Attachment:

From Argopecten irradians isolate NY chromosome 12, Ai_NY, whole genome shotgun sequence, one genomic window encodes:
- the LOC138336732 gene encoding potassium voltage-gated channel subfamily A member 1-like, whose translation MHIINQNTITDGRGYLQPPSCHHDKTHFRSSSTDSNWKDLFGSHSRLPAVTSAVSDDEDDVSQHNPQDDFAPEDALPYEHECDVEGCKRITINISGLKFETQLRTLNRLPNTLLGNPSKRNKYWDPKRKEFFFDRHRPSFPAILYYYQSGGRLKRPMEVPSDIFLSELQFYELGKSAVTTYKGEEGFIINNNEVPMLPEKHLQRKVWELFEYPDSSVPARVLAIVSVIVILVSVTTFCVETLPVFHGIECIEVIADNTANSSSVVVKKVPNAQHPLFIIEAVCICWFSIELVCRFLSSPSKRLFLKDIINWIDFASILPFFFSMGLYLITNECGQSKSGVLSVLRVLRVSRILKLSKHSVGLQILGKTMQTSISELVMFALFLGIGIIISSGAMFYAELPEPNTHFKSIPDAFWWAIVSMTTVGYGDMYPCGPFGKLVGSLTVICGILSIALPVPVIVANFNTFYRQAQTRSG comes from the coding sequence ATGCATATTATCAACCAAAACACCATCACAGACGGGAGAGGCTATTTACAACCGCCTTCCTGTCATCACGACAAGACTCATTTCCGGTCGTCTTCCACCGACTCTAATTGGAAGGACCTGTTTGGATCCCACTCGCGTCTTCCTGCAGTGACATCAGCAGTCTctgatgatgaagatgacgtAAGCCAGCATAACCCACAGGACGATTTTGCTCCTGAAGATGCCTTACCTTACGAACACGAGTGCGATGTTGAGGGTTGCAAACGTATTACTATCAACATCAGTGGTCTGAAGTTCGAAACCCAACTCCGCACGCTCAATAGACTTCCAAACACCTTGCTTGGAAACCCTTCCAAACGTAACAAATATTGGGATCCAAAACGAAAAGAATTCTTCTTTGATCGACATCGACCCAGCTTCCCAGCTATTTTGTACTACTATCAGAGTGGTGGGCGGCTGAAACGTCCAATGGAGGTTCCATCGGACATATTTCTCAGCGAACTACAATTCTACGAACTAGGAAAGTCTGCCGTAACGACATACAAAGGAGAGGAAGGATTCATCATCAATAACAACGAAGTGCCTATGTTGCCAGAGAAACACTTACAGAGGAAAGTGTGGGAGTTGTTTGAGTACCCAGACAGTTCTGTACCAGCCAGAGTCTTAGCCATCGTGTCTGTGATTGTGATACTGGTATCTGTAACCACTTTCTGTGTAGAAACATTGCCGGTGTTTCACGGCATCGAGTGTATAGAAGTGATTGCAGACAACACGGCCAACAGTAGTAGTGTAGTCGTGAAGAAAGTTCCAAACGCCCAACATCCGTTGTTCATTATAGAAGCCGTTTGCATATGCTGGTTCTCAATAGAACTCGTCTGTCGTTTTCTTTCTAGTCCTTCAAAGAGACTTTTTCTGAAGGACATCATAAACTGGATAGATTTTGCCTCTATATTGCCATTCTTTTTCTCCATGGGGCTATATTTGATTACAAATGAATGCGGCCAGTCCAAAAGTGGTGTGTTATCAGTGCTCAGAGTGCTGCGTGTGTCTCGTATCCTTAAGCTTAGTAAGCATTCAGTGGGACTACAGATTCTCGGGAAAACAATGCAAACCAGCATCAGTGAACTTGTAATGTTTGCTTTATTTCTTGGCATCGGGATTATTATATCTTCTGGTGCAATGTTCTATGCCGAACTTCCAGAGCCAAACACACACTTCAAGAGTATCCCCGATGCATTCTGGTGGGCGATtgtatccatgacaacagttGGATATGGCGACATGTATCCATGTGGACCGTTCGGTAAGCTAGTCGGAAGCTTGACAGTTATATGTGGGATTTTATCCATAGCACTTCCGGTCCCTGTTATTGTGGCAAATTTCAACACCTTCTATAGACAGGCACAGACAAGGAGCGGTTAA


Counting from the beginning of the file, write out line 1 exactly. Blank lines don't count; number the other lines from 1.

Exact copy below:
From Argopecten irradians isolate NY chromosome 12, Ai_NY, whole genome shotgun sequence, one genomic window encodes: